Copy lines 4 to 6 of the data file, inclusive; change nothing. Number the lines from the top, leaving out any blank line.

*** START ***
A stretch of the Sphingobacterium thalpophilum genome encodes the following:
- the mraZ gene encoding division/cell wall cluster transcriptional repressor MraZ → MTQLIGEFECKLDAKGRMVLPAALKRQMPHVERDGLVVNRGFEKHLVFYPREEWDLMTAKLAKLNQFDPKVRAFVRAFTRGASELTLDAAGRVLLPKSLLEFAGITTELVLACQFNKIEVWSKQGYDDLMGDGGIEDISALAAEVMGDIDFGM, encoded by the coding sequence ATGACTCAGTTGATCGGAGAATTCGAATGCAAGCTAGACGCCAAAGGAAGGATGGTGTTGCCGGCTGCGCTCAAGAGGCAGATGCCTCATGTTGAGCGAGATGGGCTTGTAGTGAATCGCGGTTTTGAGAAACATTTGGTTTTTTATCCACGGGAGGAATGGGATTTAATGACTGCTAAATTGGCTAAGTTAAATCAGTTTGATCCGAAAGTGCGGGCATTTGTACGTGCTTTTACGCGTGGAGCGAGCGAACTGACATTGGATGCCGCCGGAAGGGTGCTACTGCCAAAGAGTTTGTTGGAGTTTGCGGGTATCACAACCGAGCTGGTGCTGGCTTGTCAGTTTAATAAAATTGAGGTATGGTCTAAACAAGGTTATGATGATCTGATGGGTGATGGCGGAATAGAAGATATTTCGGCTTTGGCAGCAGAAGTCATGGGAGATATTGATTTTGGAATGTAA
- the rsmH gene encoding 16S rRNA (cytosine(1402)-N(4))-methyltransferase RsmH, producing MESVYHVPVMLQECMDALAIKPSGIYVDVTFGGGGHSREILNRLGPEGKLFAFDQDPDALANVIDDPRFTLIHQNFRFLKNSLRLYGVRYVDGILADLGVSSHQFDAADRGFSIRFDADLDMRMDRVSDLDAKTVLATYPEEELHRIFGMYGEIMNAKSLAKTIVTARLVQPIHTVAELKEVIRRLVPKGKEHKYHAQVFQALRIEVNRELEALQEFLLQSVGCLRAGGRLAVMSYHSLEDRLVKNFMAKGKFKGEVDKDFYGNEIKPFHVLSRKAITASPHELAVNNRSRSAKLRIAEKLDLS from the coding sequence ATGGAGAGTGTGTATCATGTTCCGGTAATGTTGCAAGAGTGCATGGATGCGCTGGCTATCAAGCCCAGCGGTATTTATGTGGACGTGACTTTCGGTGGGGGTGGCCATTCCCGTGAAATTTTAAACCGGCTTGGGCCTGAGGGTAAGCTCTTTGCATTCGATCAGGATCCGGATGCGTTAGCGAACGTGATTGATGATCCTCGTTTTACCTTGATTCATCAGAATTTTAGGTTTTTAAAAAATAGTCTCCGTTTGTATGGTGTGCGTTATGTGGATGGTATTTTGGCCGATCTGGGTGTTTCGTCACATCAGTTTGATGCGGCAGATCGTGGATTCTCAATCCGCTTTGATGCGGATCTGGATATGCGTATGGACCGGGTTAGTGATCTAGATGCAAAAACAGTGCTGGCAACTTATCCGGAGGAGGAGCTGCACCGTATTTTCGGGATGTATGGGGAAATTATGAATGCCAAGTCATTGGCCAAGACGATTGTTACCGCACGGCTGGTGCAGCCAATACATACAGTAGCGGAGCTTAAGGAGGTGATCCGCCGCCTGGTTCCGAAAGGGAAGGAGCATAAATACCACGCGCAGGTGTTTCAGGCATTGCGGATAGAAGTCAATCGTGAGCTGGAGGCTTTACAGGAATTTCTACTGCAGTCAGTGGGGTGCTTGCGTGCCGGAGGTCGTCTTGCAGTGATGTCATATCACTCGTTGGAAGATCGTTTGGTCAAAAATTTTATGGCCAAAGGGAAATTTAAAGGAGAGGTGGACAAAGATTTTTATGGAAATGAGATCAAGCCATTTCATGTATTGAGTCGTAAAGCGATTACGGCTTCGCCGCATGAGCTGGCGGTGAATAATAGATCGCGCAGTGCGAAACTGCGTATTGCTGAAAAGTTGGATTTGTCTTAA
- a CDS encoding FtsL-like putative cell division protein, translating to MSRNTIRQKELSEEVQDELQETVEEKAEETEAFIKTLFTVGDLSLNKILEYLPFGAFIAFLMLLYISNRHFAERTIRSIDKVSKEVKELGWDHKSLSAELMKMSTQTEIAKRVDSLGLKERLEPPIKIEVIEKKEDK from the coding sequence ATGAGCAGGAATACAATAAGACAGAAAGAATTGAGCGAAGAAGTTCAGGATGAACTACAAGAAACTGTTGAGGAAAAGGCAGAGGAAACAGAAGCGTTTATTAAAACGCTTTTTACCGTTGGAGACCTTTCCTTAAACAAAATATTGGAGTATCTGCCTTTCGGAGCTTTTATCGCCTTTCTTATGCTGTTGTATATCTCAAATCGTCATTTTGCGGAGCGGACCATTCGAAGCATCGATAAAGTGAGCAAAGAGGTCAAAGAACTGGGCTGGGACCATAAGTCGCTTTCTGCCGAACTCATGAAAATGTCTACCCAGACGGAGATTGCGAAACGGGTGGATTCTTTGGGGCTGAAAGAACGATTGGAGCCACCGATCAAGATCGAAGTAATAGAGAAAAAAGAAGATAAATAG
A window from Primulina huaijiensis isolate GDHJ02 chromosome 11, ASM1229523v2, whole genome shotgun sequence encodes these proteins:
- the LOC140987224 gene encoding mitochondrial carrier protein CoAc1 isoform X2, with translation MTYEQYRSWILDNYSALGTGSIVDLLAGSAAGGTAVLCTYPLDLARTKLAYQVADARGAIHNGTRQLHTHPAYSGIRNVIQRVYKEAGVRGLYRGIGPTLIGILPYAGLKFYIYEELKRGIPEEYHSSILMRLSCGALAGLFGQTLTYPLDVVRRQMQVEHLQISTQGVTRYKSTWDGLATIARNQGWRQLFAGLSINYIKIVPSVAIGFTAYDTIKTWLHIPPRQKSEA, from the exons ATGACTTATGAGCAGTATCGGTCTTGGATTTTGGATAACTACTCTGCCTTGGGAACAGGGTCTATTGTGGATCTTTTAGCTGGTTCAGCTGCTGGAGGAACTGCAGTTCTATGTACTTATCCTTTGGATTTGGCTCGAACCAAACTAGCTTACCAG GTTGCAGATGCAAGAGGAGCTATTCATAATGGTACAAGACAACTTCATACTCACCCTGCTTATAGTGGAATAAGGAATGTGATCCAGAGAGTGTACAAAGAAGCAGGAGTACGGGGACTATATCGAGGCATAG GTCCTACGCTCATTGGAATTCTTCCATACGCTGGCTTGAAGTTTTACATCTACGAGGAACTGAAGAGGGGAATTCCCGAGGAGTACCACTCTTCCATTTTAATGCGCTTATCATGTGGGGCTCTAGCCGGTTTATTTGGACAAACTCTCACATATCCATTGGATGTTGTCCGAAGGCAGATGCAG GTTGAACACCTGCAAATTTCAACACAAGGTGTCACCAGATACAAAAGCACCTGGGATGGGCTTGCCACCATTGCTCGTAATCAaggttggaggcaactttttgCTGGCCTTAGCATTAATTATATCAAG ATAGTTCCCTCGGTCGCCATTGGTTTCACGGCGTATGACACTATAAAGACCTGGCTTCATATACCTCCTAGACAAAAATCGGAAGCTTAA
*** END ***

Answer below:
- a CDS encoding FtsL-like putative cell division protein, translating to MSRNTIRQKELSEEVQDELQETVEEKAEETEAFIKTLFTVGDLSLNKILEYLPFGAFIAFLMLLYISNRHFAERTIRSIDKVSKEVKELGWDHKSLSAELMKMSTQTEIAKRVDSLGLKERLEPPIKIEVIEKKEDK from the coding sequence ATGAGCAGGAATACAATAAGACAGAAAGAATTGAGCGAAGAAGTTCAGGATGAACTACAAGAAACTGTTGAGGAAAAGGCAGAGGAAACAGAAGCGTTTATTAAAACGCTTTTTACCGTTGGAGACCTTTCCTTAAACAAAATATTGGAGTATCTGCCTTTCGGAGCTTTTATCGCCTTTCTTATGCTGTTGTATATCTCAAATCGTCATTTTGCGGAGCGGACCATTCGAAGCATCGATAAAGTGAGCAAAGAGGTCAAAGAACTGGGCTGGGACCATAAGTCGCTTTCTGCCGAACTCATGAAAATGTCTACCCAGACGGAGATTGCGAAACGGGTGGATTCTTTGGGGCTGAAAGAACGATTGGAGCCACCGATCAAGATCGAAGTAATAGAGAAAAAAGAAGATAAATAG
A window from Primulina huaijiensis isolate GDHJ02 chromosome 11, ASM1229523v2, whole genome shotgun sequence encodes these proteins:
- the LOC140987224 gene encoding mitochondrial carrier protein CoAc1 isoform X2, with translation MTYEQYRSWILDNYSALGTGSIVDLLAGSAAGGTAVLCTYPLDLARTKLAYQVADARGAIHNGTRQLHTHPAYSGIRNVIQRVYKEAGVRGLYRGIGPTLIGILPYAGLKFYIYEELKRGIPEEYHSSILMRLSCGALAGLFGQTLTYPLDVVRRQMQVEHLQISTQGVTRYKSTWDGLATIARNQGWRQLFAGLSINYIKIVPSVAIGFTAYDTIKTWLHIPPRQKSEA, from the exons ATGACTTATGAGCAGTATCGGTCTTGGATTTTGGATAACTACTCTGCCTTGGGAACAGGGTCTATTGTGGATCTTTTAGCTGGTTCAGCTGCTGGAGGAACTGCAGTTCTATGTACTTATCCTTTGGATTTGGCTCGAACCAAACTAGCTTACCAG GTTGCAGATGCAAGAGGAGCTATTCATAATGGTACAAGACAACTTCATACTCACCCTGCTTATAGTGGAATAAGGAATGTGATCCAGAGAGTGTACAAAGAAGCAGGAGTACGGGGACTATATCGAGGCATAG GTCCTACGCTCATTGGAATTCTTCCATACGCTGGCTTGAAGTTTTACATCTACGAGGAACTGAAGAGGGGAATTCCCGAGGAGTACCACTCTTCCATTTTAATGCGCTTATCATGTGGGGCTCTAGCCGGTTTATTTGGACAAACTCTCACATATCCATTGGATGTTGTCCGAAGGCAGATGCAG GTTGAACACCTGCAAATTTCAACACAAGGTGTCACCAGATACAAAAGCACCTGGGATGGGCTTGCCACCATTGCTCGTAATCAaggttggaggcaactttttgCTGGCCTTAGCATTAATTATATCAAG ATAGTTCCCTCGGTCGCCATTGGTTTCACGGCGTATGACACTATAAAGACCTGGCTTCATATACCTCCTAGACAAAAATCGGAAGCTTAA